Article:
Zombies aren’t exactly a new concept. Debatably, the first ever zombie movie was Victor Halperin’s 1932 opus White Zombie, but with 1968’s Night of the Living Dead zombies began to pass into mainstream culture. Since then, we’ve had seminal movies like 28 Days Later and Shaun of the Dead, as well as games like Resident Evil and wonderful books like World War Z. It’s safe to say that zombies are very much part of our pop cultural awareness nowadays.
With that in mind, if a new game or movie or book wants to tackle zombies as its subject matter then it’s going to need to bring its A game. With the market so oversaturated with zombie media, a new zombie story needs to have a unique hook or selling point to convince people that it’s not just “another zombie game”. Enter Days Gone, the latest title from Syphon Filter developer SIE Bend Studio. Will Days Gone prove itself a fresh take on the zombie apocalypse, or will it be as stale as its subject matter?
Days Gone follows the “adventures” of Deacon St. John, referred to as “Deke” by those around him (no, that never gets old). Deke’s a sort of mercenary-come-drifter who solves the problems of those he encounters while wandering the zombie-infested wasteland of the Pacific Northwest. Deke is looking for his wife, but don’t let that bother you; he certainly doesn’t. The plot here is largely an excuse for a series of vignettes centred around some colourful characters, although it does have its moments.
Right off the bat, it’s worth noting that Days Gone doesn’t really seem to know what it wants to be. On the one hand, it wants to tell a story about pain and loss in the wake of a devastating epidemic, but on the other hand it’s also a game with a lot of very “video game”-style systems. It wants to offer its players freedom, but its sandbox map is frustratingly limited in places and doesn’t offer the same scale and scope as something like The Legend of Zelda: Breath of the Wild does.
So what does Days Gone actually have going for it? Well, for one thing, the scenery is absolutely breathtaking. It’s kind of a prerequisite for an exclusive title to have incredible visuals, and Days Gone is no slouch in this department. As the sun sets over distant cliffs and the trees are silhouetted by the light, you’ll gasp in awe and wonder. Moment-to-moment visuals communicate the game’s solemn atmosphere effectively: the rust on a truck, the swaying grass, the rotting flesh of the Freaker horde (they’re definitely not zombies).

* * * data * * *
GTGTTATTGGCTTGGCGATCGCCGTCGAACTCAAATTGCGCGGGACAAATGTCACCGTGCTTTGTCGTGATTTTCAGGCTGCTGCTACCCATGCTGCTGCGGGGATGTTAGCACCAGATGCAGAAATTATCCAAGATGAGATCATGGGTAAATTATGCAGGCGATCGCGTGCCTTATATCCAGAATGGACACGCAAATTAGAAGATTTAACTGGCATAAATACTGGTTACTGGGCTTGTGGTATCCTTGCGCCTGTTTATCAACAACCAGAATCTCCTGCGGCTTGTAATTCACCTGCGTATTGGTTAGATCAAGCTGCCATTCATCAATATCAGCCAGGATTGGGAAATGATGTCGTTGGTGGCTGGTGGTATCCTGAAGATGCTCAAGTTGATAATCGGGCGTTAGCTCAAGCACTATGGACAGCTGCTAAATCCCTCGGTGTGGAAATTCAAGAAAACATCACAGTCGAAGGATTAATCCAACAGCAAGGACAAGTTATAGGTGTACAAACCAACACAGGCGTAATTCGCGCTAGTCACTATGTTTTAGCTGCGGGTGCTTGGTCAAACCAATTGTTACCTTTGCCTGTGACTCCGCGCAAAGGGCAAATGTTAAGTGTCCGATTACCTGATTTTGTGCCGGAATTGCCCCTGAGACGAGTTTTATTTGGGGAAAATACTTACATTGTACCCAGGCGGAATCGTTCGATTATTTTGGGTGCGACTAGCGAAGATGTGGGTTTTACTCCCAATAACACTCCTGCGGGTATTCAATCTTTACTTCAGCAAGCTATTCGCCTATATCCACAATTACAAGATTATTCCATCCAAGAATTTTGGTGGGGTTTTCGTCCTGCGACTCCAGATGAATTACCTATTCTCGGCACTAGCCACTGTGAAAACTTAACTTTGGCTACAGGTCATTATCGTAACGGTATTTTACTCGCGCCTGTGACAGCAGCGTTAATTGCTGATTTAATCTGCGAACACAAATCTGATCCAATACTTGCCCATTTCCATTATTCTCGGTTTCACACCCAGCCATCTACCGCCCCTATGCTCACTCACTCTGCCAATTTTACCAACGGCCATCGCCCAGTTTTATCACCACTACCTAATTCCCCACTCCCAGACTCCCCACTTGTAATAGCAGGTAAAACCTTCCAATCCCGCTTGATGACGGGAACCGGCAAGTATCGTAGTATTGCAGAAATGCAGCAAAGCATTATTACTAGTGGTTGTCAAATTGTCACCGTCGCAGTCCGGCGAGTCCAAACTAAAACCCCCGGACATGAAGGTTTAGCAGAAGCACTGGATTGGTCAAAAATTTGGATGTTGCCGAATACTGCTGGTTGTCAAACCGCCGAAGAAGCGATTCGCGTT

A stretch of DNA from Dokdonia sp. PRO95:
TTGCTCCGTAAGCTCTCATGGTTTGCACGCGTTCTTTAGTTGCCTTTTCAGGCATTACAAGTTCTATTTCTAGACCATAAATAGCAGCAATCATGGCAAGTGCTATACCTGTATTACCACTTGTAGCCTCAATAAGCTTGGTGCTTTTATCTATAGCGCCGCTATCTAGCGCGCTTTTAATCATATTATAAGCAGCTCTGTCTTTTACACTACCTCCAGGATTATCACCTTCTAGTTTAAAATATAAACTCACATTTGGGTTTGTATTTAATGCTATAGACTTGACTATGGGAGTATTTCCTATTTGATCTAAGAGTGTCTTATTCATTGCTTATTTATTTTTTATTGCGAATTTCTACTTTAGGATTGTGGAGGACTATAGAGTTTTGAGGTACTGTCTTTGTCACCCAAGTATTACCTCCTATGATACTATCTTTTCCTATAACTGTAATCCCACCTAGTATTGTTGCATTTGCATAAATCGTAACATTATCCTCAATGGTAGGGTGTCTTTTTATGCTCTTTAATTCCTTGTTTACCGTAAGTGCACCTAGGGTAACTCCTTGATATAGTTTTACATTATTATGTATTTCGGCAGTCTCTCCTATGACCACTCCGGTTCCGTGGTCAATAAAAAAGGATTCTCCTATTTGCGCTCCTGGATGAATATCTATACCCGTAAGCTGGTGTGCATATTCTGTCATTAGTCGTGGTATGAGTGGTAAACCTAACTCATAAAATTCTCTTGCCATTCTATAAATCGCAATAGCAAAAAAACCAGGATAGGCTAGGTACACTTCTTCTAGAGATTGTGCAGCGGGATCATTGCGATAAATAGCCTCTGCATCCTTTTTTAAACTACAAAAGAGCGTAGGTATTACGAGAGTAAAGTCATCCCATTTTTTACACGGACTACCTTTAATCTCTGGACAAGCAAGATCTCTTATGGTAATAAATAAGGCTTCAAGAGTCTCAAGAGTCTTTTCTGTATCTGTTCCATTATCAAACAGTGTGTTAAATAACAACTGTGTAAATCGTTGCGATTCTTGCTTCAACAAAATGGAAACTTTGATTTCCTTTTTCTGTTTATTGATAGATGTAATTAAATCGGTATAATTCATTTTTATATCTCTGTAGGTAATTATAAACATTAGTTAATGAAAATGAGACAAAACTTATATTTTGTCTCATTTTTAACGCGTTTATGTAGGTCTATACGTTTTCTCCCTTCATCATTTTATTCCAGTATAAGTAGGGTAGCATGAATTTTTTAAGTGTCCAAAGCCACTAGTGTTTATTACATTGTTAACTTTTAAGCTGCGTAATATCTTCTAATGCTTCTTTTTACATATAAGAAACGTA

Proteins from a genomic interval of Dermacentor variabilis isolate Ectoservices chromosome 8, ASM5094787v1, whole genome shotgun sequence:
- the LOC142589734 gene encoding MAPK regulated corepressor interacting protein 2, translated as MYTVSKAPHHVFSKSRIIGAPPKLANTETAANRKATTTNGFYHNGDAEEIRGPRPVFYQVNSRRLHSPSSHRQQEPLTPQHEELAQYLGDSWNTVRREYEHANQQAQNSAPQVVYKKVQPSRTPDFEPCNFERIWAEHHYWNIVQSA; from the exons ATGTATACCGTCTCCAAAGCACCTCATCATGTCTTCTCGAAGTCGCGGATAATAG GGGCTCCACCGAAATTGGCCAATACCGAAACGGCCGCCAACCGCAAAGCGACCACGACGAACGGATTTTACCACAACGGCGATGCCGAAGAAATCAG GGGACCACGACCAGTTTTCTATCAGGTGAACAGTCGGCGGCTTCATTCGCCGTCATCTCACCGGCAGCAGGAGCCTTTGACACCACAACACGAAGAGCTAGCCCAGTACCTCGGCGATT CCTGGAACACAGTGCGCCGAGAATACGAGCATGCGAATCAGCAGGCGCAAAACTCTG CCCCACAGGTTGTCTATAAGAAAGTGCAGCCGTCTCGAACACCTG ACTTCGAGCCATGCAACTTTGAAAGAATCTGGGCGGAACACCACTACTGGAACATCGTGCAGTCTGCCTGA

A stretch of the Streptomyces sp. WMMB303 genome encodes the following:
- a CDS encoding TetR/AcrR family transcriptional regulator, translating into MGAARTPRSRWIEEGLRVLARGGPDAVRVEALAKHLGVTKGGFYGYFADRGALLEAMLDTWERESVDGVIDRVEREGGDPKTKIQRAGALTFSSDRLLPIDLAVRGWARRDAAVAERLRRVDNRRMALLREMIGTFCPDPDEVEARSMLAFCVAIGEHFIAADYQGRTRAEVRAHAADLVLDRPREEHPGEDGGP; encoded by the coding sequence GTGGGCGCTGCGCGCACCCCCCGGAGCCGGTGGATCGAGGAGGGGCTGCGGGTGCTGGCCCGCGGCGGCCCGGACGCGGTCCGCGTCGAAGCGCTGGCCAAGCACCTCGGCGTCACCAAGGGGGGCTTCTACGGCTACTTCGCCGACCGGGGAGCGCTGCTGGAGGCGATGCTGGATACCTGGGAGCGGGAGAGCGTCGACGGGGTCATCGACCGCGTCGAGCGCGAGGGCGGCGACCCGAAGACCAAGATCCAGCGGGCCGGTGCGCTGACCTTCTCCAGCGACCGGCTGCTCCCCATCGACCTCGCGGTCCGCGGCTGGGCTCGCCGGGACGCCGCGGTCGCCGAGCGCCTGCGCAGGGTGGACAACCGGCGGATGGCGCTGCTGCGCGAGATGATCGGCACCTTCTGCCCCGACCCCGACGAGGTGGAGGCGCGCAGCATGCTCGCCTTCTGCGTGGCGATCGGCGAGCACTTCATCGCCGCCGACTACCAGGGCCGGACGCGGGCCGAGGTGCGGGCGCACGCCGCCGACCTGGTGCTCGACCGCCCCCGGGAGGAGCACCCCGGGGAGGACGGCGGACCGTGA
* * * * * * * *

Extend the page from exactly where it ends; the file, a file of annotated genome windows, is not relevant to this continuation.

Another thing that’s super-fun about Days Gone is Deke’s bike. The game takes some cues from racing games of all things, allowing Deke to customise his ride with new components and parts. These components usually have a function; a new exhaust reduces the amount of noise the bike makes, while engine upgrades increase its top speed. It’s not going to win any awards for creative ways to use vehicles (although there is a nice little resupply feature that the bike provides), but Deke’s bike feels surprisingly like a part of him. It’s almost as easy to get attached to the two-wheeled monster as it is to the other characters in the game.
Days Gone is also a lot of fun to play in a moment-to-moment sense. The template is the standard triple-A sandbox mode, which is to say lots of stealth, lots of action-adventure, and lots of crafting. Combat feels visceral and satisfying, and the way Deke’s melee weaponry connects with Freaker heads is a shameful joy to behold. The shooting is...well, it’s fine, but it’s not the main draw of the game. Ammo is scarce and zombie hordes are numerous, which made us feel like Days Gone was trying to actively discourage us from combat.
That means the stealth has to be robust, and for the most part, it works fine. There’s a standard suite of stealth tools and indicators included in Days Gone; there’s a visibility indicator, a stealth takedown, and grass to hide in to make oneself invisible from Freakers. You can also throw objects to distract enemies, and later on there’s a crafting item you can use to accomplish this purpose too. The stealth in Days Gone is fun enough, but it’s not really innovative or creative.
If there’s a single phrase that describes Days Gone, it’s “not really innovative or creative”. This is a game that feels like the entirety of triple-A sandbox development over the last eight years or so distilled into a single experience. If you’re in the market for that, then Days Gone is probably the best version of this game you could possibly play. It pips 2015’s Mad Max to the post with ease, and although it’d struggle against the likes of Far Cry, it’s an absorbing and enjoyable experience while it lasts.